The next time we see Arjuna and Krishna in action together, it is shortly after Arjuna has returned to Khandavaprastha.
(For these twelve years, Yudhishthir has been ruling his half of Hastinapur from Khandavaprastha. We’re not told much about the details concerning his rule, though the unsaid assumption is that he is a just and wise king.)
Arjuna and Krishna then team up to help Agni burn down the forest of Khandava. Agni does this in order to cure himself of indigestion caused by the many sacrifices performed by King Swetaki.
While Agni is devouring Khandava, Krishna and Arjuna guard the forest so that none of the animals residing in it can escape, and also to defend it from Indra – who is keen on interrupting Agni and saving his best friend Takshaka.
During this battle, Arjuna is given a number of divine gifts – the Gandiva among them. It is also at this time that Krishna earns the Sudarshana Chakra for himself.
(Suggested: Mahabharata Episode 13: Massacre at Khandava.)
Arjuna and Krishna are repeatedly referred to by other characters as the incarnation of two sages – Nara and Narayana. Their abode is a place called Vadari, a small glade tucked away out of sight somewhere in the northern mountains.
During their exile, the Pandavas journey up north in the company of sages, and they hear the story of how Nara and Narayana took birth on Earth in order to destroy the evil that has begun to run rampant.
Arjuna also has numerous quests to fulfil during the first five years of the exile. He wins the Pashupatastra from Shiva, and then he goes to Amaravati to perform a few heroic tasks for his father Indra.
After his return, the Pandavas live for a long time in Kailasa, under Kubera’s hospitality. All this while, therefore, Arjuna’s contact with Krishna is minimal.
Just before the beginning of the thirteenth year, Krishna and Satyabhama visit the Pandavas in the forest for a short while.
A Test for Arjuna?
While the battle lines are being drawn, Anarta finds itself in a quandary: on the one hand Krishna is very friendly toward Arjuna and the Pandavas. On the other, Balarama likes Duryodhana and has maintained friendly relations with him through his reign.
Duryodhana and Arjuna together come to ask Krishna for help in the war. Krishna divides his support into two portions: himself as one and the Narayana Sena (his army of cowherds) as the other.
He says, ‘One of you will get all of my army and one of you will get me. But bear in mind that I will not touch a weapon.’
The choice is given first to Arjuna. It is not explicitly stated this way, but this can be seen as a subtle test that Krishna is giving Arjuna. He wishes to see whether Arjuna will repay all the trust he has placed in him over the years.
It turns out that he does. Arjuna chooses Krishna over his army, even though he knows that the Pandava army is significantly smaller and could use the extra numbers.
This incident solidifies the Krishna-Arjuna friendship even more.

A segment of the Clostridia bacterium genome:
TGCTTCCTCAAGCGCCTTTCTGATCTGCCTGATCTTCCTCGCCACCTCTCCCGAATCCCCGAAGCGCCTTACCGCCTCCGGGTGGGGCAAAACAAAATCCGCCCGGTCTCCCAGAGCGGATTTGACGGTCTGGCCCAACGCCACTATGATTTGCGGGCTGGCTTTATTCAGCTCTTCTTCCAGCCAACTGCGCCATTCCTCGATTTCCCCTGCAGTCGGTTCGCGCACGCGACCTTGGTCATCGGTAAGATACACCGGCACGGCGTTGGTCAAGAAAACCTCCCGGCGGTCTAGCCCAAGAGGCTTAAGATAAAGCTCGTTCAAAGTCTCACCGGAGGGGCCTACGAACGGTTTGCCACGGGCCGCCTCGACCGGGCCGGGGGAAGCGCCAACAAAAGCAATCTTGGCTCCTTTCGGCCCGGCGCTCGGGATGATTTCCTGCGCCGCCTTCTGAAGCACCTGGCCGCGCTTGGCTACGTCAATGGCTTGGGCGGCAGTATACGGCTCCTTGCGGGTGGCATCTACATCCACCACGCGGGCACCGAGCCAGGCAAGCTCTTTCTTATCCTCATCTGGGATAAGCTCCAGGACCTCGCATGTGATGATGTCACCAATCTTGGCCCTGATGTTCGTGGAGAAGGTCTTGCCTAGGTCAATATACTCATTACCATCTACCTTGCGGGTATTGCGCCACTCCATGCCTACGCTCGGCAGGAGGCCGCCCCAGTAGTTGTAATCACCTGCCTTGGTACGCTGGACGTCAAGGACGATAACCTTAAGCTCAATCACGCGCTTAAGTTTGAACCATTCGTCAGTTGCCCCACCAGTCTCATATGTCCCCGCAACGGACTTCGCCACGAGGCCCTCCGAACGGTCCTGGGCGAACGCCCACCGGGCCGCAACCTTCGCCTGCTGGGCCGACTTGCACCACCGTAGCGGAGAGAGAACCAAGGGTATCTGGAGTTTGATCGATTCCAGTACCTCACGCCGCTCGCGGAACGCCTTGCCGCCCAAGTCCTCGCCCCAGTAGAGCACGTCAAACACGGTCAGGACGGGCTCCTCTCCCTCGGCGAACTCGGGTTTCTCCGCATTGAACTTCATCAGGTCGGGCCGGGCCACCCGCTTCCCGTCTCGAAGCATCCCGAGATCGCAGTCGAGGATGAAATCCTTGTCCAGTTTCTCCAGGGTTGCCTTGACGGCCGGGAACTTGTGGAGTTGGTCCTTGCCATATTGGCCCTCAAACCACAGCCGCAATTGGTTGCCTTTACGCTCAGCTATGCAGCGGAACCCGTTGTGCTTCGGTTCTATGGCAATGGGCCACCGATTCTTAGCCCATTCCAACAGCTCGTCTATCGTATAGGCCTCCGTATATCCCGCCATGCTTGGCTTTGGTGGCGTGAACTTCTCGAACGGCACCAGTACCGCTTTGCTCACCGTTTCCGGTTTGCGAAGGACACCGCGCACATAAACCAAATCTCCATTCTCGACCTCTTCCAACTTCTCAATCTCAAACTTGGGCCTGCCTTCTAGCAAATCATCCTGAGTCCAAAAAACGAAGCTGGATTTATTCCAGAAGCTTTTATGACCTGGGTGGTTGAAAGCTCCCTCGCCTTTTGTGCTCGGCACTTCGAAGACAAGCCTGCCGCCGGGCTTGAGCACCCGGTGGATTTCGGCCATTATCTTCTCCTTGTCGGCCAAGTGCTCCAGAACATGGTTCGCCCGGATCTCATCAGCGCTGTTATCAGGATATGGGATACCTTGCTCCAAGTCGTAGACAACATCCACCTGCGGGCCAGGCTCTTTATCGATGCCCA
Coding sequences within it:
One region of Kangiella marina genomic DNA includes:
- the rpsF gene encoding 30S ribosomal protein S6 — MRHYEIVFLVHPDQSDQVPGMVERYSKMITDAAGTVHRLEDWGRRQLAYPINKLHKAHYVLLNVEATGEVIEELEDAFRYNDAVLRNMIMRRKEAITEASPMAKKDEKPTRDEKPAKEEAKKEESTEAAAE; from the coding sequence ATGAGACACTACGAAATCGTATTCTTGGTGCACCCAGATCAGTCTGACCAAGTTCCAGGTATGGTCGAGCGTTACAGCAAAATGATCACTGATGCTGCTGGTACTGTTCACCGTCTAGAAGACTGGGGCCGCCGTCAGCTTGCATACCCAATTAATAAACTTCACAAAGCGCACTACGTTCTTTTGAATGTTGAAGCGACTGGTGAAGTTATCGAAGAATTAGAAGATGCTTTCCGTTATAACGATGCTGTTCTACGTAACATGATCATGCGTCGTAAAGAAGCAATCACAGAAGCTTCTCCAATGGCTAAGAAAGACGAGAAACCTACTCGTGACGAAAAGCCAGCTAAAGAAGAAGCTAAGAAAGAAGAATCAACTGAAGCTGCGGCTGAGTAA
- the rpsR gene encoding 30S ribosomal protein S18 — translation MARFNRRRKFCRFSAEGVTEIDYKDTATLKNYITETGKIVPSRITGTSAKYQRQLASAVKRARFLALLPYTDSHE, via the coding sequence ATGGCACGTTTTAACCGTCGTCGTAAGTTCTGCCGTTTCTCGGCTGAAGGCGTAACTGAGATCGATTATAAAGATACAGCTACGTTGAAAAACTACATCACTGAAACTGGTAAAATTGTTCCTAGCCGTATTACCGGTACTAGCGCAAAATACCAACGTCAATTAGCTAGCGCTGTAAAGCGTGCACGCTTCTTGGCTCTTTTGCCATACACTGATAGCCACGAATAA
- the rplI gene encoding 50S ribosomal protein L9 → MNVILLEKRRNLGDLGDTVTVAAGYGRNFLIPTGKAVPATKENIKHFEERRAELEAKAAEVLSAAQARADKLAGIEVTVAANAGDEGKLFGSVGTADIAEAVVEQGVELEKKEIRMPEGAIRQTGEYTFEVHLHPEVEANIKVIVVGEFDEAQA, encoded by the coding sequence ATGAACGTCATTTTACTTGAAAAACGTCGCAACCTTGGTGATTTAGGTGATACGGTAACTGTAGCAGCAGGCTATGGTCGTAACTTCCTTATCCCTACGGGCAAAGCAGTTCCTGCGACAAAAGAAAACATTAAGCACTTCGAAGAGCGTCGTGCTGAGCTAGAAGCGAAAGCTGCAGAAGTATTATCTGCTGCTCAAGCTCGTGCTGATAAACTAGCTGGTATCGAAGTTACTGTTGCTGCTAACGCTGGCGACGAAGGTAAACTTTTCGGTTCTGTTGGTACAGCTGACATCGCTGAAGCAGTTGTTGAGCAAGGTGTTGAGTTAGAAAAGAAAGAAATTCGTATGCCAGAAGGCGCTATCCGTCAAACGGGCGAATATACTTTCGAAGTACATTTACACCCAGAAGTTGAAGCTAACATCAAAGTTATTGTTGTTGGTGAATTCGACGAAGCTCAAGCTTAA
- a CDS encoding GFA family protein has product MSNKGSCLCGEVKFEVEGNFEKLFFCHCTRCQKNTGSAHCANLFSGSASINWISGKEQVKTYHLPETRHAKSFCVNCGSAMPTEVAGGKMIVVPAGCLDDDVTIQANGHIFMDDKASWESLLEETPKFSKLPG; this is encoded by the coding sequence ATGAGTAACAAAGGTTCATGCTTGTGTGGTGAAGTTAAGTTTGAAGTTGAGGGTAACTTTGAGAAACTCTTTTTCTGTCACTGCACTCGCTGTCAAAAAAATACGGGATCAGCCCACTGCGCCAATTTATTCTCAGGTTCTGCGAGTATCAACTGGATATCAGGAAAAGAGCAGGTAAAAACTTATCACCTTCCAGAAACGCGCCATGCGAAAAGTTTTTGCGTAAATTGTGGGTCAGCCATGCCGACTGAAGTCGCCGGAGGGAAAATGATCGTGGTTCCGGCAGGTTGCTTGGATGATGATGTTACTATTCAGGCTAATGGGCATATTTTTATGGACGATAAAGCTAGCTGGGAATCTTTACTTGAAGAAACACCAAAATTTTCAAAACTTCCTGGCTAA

(Suggested: Mahabharata Episode 32: Krishna Becomes Charioteer.)
During the War
Krishna becomes an indefatigable source of support and guidance for Arjuna during the war. Here are a few ways in which he helps:
- At the very beginning of the battle, with Arjuna disheartened and ridden with despair at the prospect of fighting his kinsmen, Krishna rouses him with a monologue on duty. This has become the Bhagavad Gita.
- Krishna plays an important role in the defeat of Bhishma, urging Arjuna on to take on the grandsire by any means necessary.
- On the fourteenth day, with Arjuna racing the setting sun in pursuit of Jayadratha, it is Krishna who gives him pointed advice on how to kill the Saindhava king.
- Krishna saves Arjuna’s life during the final battle against Karna. Later, when Karna begs Arjuna for some time so that he could attend to his chariot wheel, Krishna flatly orders him to shoot at Karna and kill him.
- Krishna plays an important role in the punishment of Ashwatthama, and in the eventual resurrection of Parikshit in the womb of Subhadra.
After the war
During the events of the Mausala Parva, with Gandhari’s curse striking the Yadava race and with Dwaraka sinking into the sea, Krishna takes Arjuna’s help in taking some survivors back to Hastinapur.
There is no final meeting of goodbye between the friends. By the time Arjuna receives Krishna’s message and hastens to arrive in Dwaraka, Krishna and Balarama have already died.
Arjuna meets Vasudeva in his final moments, who requests the Pandava to take the women of Dwaraka to safety.
Arjuna tries to do this, but on their way back, the royal retinue is attacked by robbers. Arjuna finds that he is no longer the archer he once was. But he does bring back a small number of citizens, and gives them a new home in Hastinapur.
(Suggested: Mahabharata Episode 59: Krishna and the Yadavas Die.)
Krishna and Arjuna therefore enjoy a close and loving friendship for more than sixty years. They first meet during Draupadi’s swayamvara, and they perform various great deeds together – not least of which is winning the Mahabharata war for the rightful king Yudhishthir.
After Yudhishthir reaches heaven, he sees Arjuna and Krishna seated next to one another in Indra’s hall.